[Rake-devel] Using Rake as a Module instead of from the commandline

John Clayton john at fivesquaresoftware.com
Tue May 16 11:26:08 EDT 2006

Hey, thanks for the help.  I did play around with it yesterday, and  
it seemed basically workable to call application.run myself after  
adding the correct stuff to ARGV & ENV, and to even add some  
attributes to the class. But a bit messy, overall and probably prone  
to error (mine, of course ;-).

What V is proposing is precisely what I am needing and while I'm not  
the most experienced Ruby programmer, configuration objects work out  
pretty well in Java, even if they can seem a bit heavy-handed. The  
fact that you get separate documentation for the config object  
interface is nice.

But, it does seem in a way to have distributed your configuration  
interface across the command line parsing code in Application, and  
the config object, i.e., whatever parses the command line has to have  
some knowledge of how to create a config object out of that (or does  
it?), which essentially duplicates the state contained in the config  
object.  Another possible pattern might be to let a delegate or  
factory object handle the creation of the config object from a range  
of interfaces (:key => value, *args, ARGV, etc.) so knowledge of the  
config options if consolidated there, while also giving us the  
maximum in flexibility in terms of how we configure Application.

What you guys think?

P.S. Hours of Ant makes Rake addictive

John Clayton
john at fivesquaresoftware.com
CatSlapper - Manage and install multiple Tomcats

On May 16, 2006, at 12:54 AM, Damphyr wrote:

> Jim Weirich wrote:
>> John Clayton wrote:
>>> Hi,
>>> I have a project that is using Rake to do some build/deploy  
>>> tasks.  A
>>> framework we are using to accomplish this runs a rake command  
>>> line to
>>> get started.  But, it would be great for Rake to be able to use the
>>> same resources as the framework (logging, notifications, etc.).  I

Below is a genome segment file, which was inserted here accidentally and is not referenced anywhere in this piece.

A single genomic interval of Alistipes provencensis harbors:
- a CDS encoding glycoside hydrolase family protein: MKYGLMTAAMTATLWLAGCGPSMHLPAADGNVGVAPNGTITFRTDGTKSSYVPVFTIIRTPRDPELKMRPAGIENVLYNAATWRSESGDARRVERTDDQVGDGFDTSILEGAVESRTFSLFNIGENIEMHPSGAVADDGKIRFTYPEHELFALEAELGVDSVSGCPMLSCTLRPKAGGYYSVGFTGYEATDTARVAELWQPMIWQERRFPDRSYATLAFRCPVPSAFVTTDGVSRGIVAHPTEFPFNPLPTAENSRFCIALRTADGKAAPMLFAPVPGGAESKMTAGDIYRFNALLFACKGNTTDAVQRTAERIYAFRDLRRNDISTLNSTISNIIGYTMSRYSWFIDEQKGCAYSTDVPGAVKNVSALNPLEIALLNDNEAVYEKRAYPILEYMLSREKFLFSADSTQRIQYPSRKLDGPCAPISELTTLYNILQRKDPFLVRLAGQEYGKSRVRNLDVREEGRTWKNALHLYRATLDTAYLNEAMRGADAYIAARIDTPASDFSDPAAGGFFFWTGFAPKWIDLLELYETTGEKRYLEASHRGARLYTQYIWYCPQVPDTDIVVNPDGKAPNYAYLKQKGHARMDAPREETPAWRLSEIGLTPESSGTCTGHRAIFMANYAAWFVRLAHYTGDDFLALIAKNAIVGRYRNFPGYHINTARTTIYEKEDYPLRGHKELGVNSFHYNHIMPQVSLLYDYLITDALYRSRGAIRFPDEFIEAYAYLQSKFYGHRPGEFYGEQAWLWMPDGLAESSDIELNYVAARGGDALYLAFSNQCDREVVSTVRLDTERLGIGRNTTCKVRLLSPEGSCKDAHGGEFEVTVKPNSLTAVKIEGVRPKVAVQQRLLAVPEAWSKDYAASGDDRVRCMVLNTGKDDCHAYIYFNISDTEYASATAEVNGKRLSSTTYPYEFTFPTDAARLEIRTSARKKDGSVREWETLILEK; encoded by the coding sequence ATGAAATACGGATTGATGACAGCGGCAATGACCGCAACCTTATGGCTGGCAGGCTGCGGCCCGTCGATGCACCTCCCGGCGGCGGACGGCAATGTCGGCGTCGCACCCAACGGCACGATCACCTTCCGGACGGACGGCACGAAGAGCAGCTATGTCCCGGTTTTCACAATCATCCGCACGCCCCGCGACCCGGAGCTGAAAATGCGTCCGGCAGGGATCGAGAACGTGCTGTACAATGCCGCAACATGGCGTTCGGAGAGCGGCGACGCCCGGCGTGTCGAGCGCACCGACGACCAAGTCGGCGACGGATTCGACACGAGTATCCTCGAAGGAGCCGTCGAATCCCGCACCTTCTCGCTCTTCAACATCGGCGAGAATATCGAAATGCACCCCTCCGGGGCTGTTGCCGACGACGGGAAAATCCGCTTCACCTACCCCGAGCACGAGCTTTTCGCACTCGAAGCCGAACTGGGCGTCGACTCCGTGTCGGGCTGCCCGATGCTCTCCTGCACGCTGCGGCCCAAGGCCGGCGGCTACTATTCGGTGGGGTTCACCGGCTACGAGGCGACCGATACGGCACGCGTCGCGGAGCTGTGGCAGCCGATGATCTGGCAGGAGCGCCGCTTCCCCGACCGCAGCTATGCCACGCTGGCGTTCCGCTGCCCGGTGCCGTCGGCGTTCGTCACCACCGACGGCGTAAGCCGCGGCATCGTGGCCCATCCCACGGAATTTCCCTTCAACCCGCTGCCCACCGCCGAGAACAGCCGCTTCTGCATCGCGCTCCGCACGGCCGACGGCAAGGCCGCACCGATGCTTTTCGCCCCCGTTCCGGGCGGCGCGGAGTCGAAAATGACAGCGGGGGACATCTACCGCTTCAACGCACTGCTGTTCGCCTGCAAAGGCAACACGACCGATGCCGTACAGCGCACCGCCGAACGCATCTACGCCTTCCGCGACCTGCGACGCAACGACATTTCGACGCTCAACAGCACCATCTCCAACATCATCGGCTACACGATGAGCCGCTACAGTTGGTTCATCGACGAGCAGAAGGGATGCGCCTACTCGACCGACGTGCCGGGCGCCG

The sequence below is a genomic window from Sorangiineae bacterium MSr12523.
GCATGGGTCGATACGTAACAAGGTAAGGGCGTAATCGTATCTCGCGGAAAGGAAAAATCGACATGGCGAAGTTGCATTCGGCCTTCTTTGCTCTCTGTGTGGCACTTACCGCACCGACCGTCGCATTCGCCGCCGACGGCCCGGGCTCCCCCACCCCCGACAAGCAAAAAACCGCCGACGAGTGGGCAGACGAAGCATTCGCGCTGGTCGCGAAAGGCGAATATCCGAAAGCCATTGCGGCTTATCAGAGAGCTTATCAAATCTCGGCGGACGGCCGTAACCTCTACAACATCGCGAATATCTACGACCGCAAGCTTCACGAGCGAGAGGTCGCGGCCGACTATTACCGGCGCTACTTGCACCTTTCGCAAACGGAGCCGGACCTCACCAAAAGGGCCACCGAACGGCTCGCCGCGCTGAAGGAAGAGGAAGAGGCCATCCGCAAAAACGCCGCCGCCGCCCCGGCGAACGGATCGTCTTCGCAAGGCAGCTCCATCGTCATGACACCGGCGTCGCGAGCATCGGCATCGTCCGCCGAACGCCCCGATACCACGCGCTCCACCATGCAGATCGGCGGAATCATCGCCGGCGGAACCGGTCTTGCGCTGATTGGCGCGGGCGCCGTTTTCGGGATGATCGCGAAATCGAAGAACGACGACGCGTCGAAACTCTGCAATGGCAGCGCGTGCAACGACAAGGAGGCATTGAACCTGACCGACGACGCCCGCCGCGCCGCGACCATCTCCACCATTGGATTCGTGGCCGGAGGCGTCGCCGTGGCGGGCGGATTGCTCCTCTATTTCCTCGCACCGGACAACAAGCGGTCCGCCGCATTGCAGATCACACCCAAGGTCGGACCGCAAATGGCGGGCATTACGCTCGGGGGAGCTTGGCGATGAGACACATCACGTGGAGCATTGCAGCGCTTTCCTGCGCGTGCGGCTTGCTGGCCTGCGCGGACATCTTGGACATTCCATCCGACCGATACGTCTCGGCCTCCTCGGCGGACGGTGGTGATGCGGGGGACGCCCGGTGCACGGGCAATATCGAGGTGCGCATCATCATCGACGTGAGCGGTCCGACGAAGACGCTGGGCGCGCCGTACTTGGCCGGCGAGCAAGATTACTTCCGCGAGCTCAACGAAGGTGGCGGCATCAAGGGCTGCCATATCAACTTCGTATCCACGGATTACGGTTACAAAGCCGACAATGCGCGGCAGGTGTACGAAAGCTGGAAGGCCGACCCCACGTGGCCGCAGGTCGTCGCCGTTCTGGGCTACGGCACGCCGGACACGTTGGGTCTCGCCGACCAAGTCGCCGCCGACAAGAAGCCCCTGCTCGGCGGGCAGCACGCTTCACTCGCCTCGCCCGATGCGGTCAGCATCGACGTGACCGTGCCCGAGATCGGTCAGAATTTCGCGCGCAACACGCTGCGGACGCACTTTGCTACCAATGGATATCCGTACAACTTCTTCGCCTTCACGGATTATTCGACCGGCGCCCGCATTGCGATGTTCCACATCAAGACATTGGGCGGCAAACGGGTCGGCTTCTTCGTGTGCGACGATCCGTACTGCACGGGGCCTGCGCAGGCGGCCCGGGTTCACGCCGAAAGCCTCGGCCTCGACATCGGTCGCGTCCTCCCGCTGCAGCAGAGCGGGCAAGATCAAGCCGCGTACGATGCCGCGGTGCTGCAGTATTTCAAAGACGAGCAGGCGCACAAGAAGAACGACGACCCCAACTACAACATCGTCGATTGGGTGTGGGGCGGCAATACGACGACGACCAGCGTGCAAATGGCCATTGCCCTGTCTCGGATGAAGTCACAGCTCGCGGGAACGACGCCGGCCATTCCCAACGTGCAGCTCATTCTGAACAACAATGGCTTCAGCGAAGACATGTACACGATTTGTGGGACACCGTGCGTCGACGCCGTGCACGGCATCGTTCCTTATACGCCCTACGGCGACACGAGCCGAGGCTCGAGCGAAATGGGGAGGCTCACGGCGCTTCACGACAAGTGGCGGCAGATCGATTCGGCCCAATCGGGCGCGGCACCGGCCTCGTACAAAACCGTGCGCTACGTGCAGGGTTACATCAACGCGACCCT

>>> was thinking the way to accomplish this would be to load and
>>> configure Rake objects directly, instead of calling system(rake),  
>>> and
>>> run Rake that way so that our Rakefile could use resources loaded in
>>> the same interpreter.
>>> Am I all whacked in my approach?  Does anyone have other ideas?
>> This makes sense.  Others have done stuff like this as well.
>> Recent versions of Rake have moved a lot of the global definition  
>> stuff
>> into a module for better integration for situations like this.  It's
>> probably not perfect, so I would be interested in any feedback in  
>> this area.
> I too want this kind of functionality. I have a test integration
> framework that brings together several of our in-house tools and  
> for the
> moment I'm calling rakefiles in a shell, which considering all my code
> is in Ruby is a bit of a shame.
> I guess the only thing that needs to be changed to allow this more
> easily, is the command line option handling.
> There should be a way to pass all the options to the Application  
> object
> without using the command line syntax.
> One solution is to be able to pass an OpenStruct to initialize and  
> check
> for nil in Application#handle_options (but I don't like it very much
> since it would mean you have to know all options by heart and the
> interface is defined in Application. It's not that it doesn't work,  
> it's
> that it is impractical when you want to provide default values for  
> some
> paramaters and for the documentation)
> Another would be to skip the ostruct and go directly for the
> :symbol=>value hash so used in Rails.
> A third option would be to wrap this ostruct/hash in a configuration
> object with accessor methods. This gives us an interface separately  
> from
> the Application which will look better in RDoc :) ).
> Anyway, the code in
> if __FILE__ == $0 then
> end
> would then do a few more things. Basically:
> params=parse_command_line(ARGV)
> validate_parameters(params)
> Rake::Application.new(params).run
> or even
> Rake::Application.new.run(params)
> Any comments?
> Cheers,
> V.-
> -- 
> http://www.braveworld.net/riva
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